There are lots of sociological & exhaustive psychological studies offering stats on what makes for a satisfying career. In my career and in my voluteer/side pursuits I’ve learned to follow these tenets (and push myself even more on the volunteer side to live these) and it’s what drives me now. For number 6, I had to do some altering of that personal life – for me, it was to quit drinking, smoking and surrounding myself with negative, needy, dark and draining people and people engaged in their own forms of self-destruction (ah, is that altruistic behavior? Yes, if those kinds of people are keeping you from achieving and being all that you can.) Once I did that, my God, it was shocking how much clearer the path became. I also used to believe that my cynicism and dark side were the things that kept me honest – the fact is, acknowledging that I have both of those and looking them square in the face and not being enslaved to them is the most honest pursuit I’ve ever embarked upon. [Editor’s note: about 3 and a half years later, I discovered that I could drink again and do so in moderation and not let it lead me down the dark path – though, when I get tipsy, the desire to light up a cigarette is STRONG in me. But I have scuba diving goals and smoking fucks that up. So, note to Angela – NO SMOKING DAMMIT.]
So without some meme saying trite things like “Follow your passion” (I have a passion for Chinese opera but I won’t find happiness by trying to make a career out of it because I would suck at it on numerous levels – but I CAN support Chinese opera and feel just as fine about that), here is the prof’s simple premise – remember though, these are edicts for people in a position to make choices and who have options – part of fulfilling obligations to helping those in the world who need it or devoting yourself to particular causes:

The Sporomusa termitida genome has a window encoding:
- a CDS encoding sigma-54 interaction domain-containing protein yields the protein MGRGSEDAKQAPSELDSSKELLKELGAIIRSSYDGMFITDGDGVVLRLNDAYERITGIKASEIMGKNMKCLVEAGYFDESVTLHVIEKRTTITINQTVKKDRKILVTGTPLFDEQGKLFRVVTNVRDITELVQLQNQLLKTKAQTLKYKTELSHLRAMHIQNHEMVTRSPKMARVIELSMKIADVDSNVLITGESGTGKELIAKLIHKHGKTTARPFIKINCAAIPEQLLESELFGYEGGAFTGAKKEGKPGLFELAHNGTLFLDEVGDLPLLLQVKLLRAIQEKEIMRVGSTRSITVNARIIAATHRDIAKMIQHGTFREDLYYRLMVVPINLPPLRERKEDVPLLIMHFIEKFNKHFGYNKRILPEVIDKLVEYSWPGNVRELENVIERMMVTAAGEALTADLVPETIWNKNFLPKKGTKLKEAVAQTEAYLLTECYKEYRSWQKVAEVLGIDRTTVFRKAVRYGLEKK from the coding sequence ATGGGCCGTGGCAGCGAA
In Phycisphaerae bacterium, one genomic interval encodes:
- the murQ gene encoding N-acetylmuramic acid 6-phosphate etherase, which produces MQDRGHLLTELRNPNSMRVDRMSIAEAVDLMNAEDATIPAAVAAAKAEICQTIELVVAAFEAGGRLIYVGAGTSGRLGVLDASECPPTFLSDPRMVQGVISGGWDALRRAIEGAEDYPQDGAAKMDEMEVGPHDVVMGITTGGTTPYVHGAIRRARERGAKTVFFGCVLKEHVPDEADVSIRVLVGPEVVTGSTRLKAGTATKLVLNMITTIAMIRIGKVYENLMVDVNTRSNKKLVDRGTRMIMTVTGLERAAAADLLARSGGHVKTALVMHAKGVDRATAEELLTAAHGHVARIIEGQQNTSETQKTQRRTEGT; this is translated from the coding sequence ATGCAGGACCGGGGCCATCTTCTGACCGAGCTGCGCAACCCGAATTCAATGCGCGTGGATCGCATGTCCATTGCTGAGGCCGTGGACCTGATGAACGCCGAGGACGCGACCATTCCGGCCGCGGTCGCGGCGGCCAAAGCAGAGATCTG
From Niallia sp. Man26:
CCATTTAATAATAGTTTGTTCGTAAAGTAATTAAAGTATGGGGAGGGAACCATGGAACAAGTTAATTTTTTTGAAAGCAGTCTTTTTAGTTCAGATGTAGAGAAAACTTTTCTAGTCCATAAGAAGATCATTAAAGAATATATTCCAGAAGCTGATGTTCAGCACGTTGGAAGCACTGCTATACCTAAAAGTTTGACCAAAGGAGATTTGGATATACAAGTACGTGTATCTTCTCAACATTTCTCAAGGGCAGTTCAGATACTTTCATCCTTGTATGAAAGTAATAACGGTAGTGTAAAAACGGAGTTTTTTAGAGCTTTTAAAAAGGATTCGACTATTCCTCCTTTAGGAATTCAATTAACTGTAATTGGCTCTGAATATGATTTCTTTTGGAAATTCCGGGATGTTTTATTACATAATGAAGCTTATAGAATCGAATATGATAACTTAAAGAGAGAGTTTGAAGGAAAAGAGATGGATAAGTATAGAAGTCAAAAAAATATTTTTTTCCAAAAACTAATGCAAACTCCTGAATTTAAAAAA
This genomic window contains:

“Here are the six key ingredients of a dream job:
- Work you’re good at
- Work that helps others
- Engaging work that lets you enter a state of flow (freedom, variety, clear tasks, feedback)
- Supportive colleagues
- A job that meets your basic needs, like fair pay, short commute and reasonable hours
- A job that fits your personal life
- Most importantly, focus on getting good at something that helps others.”
I swear to God, people, it works.
Gerald was shirtless, wearing only a pair of cut-off jean shorts and those scuffed-up blue suede Pumas he never got around to throwing out.
“What dude wears cut-off jean shorts?” said his roommate Bobby, shaking his head and wrinkling his nose in semi-distaste. “Dude, that look cannot be pulled off, even ironically. It just outs you as the closet fag you’ve always been. Like James Franco.” He hunched over the kitchen table, moving closer to his Cheerios, but not eating them. He lit a cigarette instead.
“Hand me my smokes,” said Gerald brushing past him. He moved closer to the kitchen window, peering through the stained, twisted metal blinds. His right eye twitched. “Where IS Judd? He said he’d be here in twenty. I ain’t got all day. He’s such a little fucking liar.” He let go of one of the slats, accidentally popping it back into perfect alignment. It had not been straight in years.
The thing is, Judd dropped dead 10 minutes earlier from a heart-attack just as he was walking out the front door of his condo, little bags of shitty ineffectual cocaine in hand. The drugs, intended for Gerald, were clenched in his quickly cooling right fist. Hundreds of muscles loosened all over his body and carbon dioxide began building up in millions of cells that would, in a short while, split wide open and begin to devour themselves.
At the very moment Judd’s pinkish skin went loose and was fading to blue, Gerald reflected on the pattern of his life: moments of stultifying boredom and self-loathing peppered with bits of great anticipation only to have nothing much transpire.